Last week, The Daily reported that Kanye West‘s charity spent more than a half-million dollars in 2010—but none of that money went to actual charitable causes.
After analyzing federal tax filings, the iPad newspaper found that in 2010, the Kanye West Foundation had expenditures totaling $572,383, but the majority of that went to employee salaries and other overhead expenses.
The charity didn’t even donate a single cent to an actual charity that year. And now, West’s foundation is in the process of being dissolved.
Since it’s easy to get bogged down in the numbers, Statista took The Daily’s findings and compiled information from the foundation’s tax filings to create the below infographic explaining where Kanye West’s money went and what happened to his so-called charity foundation. Complete with West’s stunner shades, obviously.
Take a look below.
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I love my iPad. It’s the original model, bought on April 3, 2010. It’s been working perfectly since then but the battery life was really bad, lasting only a couple of hours lately. It was exhausted. I had to replace it.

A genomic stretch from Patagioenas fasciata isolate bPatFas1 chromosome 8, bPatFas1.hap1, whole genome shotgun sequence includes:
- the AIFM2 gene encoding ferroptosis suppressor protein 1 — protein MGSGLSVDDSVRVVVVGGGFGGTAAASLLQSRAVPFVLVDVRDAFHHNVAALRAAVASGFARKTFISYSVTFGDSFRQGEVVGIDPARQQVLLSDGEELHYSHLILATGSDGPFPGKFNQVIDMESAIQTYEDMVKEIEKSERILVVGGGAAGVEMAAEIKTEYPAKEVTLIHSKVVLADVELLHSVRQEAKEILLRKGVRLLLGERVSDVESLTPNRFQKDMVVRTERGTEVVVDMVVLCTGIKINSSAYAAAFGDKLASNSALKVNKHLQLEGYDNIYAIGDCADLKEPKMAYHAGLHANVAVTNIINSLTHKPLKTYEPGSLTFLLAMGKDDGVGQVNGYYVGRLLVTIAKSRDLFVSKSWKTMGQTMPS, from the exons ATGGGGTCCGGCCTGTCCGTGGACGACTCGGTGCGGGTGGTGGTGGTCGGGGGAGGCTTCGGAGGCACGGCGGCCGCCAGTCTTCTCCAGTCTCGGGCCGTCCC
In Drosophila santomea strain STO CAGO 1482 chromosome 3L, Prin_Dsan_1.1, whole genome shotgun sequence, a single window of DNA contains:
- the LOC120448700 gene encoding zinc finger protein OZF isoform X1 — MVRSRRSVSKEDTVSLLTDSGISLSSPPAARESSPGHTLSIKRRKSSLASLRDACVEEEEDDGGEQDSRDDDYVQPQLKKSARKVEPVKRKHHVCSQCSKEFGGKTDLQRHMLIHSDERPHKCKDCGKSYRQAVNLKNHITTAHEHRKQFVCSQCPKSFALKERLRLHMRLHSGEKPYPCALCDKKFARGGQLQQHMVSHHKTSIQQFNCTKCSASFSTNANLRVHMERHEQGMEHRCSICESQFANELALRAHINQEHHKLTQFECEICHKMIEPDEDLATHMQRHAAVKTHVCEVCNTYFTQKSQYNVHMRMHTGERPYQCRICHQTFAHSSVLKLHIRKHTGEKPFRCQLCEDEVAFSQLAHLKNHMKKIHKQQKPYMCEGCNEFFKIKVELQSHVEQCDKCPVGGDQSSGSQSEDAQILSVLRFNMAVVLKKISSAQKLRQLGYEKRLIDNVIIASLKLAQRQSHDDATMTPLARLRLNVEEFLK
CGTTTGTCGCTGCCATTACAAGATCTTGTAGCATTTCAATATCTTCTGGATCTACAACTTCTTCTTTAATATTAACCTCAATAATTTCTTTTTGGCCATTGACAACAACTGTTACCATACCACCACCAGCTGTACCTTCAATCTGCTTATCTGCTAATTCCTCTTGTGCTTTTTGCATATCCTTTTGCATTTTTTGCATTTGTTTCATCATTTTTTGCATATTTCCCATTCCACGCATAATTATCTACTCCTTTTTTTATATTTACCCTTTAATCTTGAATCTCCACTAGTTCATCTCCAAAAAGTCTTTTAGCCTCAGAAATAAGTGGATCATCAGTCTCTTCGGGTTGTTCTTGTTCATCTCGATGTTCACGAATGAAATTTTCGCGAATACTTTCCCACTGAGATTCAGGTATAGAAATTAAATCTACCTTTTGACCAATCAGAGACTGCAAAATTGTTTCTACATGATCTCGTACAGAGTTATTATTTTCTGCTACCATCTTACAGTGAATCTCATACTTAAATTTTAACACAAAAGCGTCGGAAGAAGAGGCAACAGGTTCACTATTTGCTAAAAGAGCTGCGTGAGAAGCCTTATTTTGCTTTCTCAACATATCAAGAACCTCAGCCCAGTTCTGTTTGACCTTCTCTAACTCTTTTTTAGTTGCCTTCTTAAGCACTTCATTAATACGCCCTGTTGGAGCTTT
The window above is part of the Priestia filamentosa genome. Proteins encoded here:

In the process, I got a fresh iPad 64GB at the Apple Store for just $100. The good news, you can get one too.
After so many charging cycles, my original iPad’s battery was exhausted. It took forever to recharge and only a few hours to completely run out. I remember the days when I first got it. I could use it normally for a couple of days, watching at least two Netflix movies on it or browsing the web, running some apps and reading comic books.
I went to the Apple Store to ask for a battery replacement. But, as it turns out, you can’t replace an iPad’s battery. As the guy at the Apple Store’s Genius Bar told me: “See? They don’t have screws. We can’t replace the battery.”
Then he added: “If you want a new battery, we have to give you an entire new iPad.”
How? My iPad was out of warranty. I didn’t buy Apple Care. Furthermore, the iPad itself was broken on one side. One day I dropped it on the floor and the aluminum got quite chipped on one side.
He answered that this was no problem. I only have to pay $100 for the “battery.” In return, they would give you a reconditioned iPad with the same storage size as yours, with a fresh battery inside.